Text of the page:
EVs may suit a lot of city dwellers and commuters, but banning the sale of petrol and diesel vehicles will impose maximum inconvenience and financial burden on locations that have the minimum atmospheric pollution (remote communities and rural areas).    Doesn't seem a very bright idea from the point of view of national economics, just virtue-signalling by politicians.

 

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2 minutes ago, McSpredder said:

I think you are almost certainly quite correct, but I wouldn't dream of buying an electric car at the moment -- if the technology develops as promised, anybody who can wait a couple of years should be able to buy a vehicle that is much better and much cheaper than today's offerings.   The smart people that you mention will make a great deal of money for themselves, and won't need my contribution.   If EV technologies diverge, some customers may discover they have bought into a "dead end" system (a bit like VHS/Betamax).

EVs may suit a lot of city dwellers and commuters, but banning the sale of petrol and diesel vehicles will impose maximum inconvenience and financial burden on locations that have the minimum atmospheric pollution (remote communities and rural areas).    Doesn't seem a very bright idea from the point of view of national economics, just virtue-signalling by politicians.

 

I think we can all agree that the motives of politicians are not necessarily transparent nor in the best interests of the average member of the public. They also tend to have city-centric views.

 

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9 hours ago, ditchman said:

scalelectrics.....................upsize them

 

sorted

 

But they'd keep flying off at the corners!.

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3 minutes ago, 243ack said:

 

But they'd keep flying off at the corners!.

im not worried about the corners its the chicane's...........you know how many muppets there are about..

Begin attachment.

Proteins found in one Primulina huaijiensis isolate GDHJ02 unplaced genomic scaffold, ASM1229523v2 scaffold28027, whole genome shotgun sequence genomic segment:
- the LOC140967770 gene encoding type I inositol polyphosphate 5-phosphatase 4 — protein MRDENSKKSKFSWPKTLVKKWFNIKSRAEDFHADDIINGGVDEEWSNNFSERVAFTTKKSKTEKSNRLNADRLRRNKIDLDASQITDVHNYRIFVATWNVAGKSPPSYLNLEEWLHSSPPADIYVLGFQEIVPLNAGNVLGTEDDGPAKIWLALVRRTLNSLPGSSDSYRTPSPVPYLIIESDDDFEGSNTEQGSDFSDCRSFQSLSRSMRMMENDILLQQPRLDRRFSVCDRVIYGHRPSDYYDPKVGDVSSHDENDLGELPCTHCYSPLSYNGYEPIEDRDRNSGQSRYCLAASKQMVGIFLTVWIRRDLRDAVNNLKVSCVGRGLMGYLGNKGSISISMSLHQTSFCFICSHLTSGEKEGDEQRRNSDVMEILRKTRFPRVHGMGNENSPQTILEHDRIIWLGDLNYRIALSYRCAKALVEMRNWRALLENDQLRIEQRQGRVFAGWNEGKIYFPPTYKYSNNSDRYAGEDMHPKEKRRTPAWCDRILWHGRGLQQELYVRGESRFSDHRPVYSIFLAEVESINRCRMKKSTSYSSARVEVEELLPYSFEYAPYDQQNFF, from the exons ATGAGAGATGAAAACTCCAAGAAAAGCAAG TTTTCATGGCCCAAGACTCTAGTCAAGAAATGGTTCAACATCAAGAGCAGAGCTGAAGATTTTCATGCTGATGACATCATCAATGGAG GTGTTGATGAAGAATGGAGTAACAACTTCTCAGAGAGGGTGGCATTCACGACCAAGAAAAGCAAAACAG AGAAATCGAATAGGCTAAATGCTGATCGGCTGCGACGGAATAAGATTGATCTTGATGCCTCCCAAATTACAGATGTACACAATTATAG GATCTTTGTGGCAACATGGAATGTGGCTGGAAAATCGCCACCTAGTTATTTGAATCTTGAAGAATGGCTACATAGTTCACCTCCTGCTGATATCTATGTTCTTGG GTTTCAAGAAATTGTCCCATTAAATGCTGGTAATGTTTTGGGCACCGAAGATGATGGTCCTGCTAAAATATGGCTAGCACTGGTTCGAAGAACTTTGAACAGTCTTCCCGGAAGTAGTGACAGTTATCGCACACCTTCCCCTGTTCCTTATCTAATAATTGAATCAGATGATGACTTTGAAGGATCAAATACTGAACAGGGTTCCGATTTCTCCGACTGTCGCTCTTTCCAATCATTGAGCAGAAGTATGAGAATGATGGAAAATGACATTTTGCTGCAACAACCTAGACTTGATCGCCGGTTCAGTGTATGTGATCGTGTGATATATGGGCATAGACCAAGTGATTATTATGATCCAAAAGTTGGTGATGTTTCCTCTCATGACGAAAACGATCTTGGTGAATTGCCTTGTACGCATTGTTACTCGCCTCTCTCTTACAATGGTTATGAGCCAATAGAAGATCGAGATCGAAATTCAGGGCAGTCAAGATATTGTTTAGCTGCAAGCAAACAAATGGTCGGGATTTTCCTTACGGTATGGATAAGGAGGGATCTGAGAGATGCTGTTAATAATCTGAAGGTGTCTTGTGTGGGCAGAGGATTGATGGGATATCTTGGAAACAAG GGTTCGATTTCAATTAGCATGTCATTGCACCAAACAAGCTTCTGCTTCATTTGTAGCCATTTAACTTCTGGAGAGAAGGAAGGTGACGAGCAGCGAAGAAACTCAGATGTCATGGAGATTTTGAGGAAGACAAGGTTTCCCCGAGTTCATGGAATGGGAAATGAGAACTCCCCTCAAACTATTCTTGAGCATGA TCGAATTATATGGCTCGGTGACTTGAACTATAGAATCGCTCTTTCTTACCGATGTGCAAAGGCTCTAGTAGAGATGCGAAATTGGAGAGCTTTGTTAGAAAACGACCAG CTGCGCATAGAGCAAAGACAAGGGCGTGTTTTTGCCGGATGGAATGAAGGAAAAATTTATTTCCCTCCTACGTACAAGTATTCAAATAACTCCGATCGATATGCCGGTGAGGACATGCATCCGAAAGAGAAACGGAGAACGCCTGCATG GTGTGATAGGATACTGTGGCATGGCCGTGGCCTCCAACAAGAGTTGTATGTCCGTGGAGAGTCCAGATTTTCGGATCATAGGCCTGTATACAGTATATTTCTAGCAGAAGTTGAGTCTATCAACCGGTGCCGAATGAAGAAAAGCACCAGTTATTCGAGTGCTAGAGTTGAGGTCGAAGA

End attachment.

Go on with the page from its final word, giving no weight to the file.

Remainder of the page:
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11 hours ago, Bangbangman said:

Interesting you should say that.

The Octopus Agile tariff (already available and in use) tracks wholesale electricity prices and this is reflected in the price the consumer pays for electricity.

Because the grid, and particularly wind power, often has a surplus at off-peak times (night), Octopus actually pays the consumer to charge their EV (or run tumble dryer, or charge power wall etc.) 

All very interesting, but given the incredibly botched roll-out of "Smart Meters" in the UK, I'm going to let the early adaptors take the hit on this one, as the level of ear ache if it goes wrong won't be worth the saving.  Octupus' own website even states the following:

Quote

Agile Octopus is a cutting edge innovation created by Octopus's unique technology. Unlike products available from other companies, it relies on a smart meter system (which as our Founder Greg explains here, is not always fully reliable). Some customers have experienced delays. However, of the thousands of customers on these smart tariffs, the vast majority are now experiencing smooth service.

Hardly a ringing endorsement

 

11 hours ago, Bangbangman said:

Furthermore, VTG (vehicle to grid) can allow owners of EVs and powerwalls to charge cheap (night) and then sell back to the grid at high peak (4-7pm, for eg.) Likewise using car to power house at peak time, avoiding high tariff from grid, then charge car at night. Those who have solar can combine EV battery, power wall (which may in future use repurposed EV batteries) and VTG to flex their energy use to improve self-sufficiency or just minimise costs.

These scenarios do not require the owner to run back and forth, plugging in cars and setting timers, the tech and software already exist.

Yes, and the average UK electrical installation is woefully under-prepared to take advantage of all this tech.  Have Tesla managed to produce a UK-compliant powerwall yet that will allow for use during power outages (and not fry linesmen due to 'islanding')?

Hence my statement above re becoming a sparkie, good time to get into that trade, the affluent chattering classes who can afford all this tech will need to have it installed professionally.

Further, it's all very well when a few early adopters do it, but will the tech truly scale, or will we just get into different demand cycles?  If 'everyone' wants to charge at night, the laws of supply and demand will still apply.

 

11 hours ago, Bangbangman said:

While the naysayers stand stand on the sidelines, sniping and moaning, the visionaries and smart investors (look at Tesla stock/company value)  are quietly getting on with proving them wrong.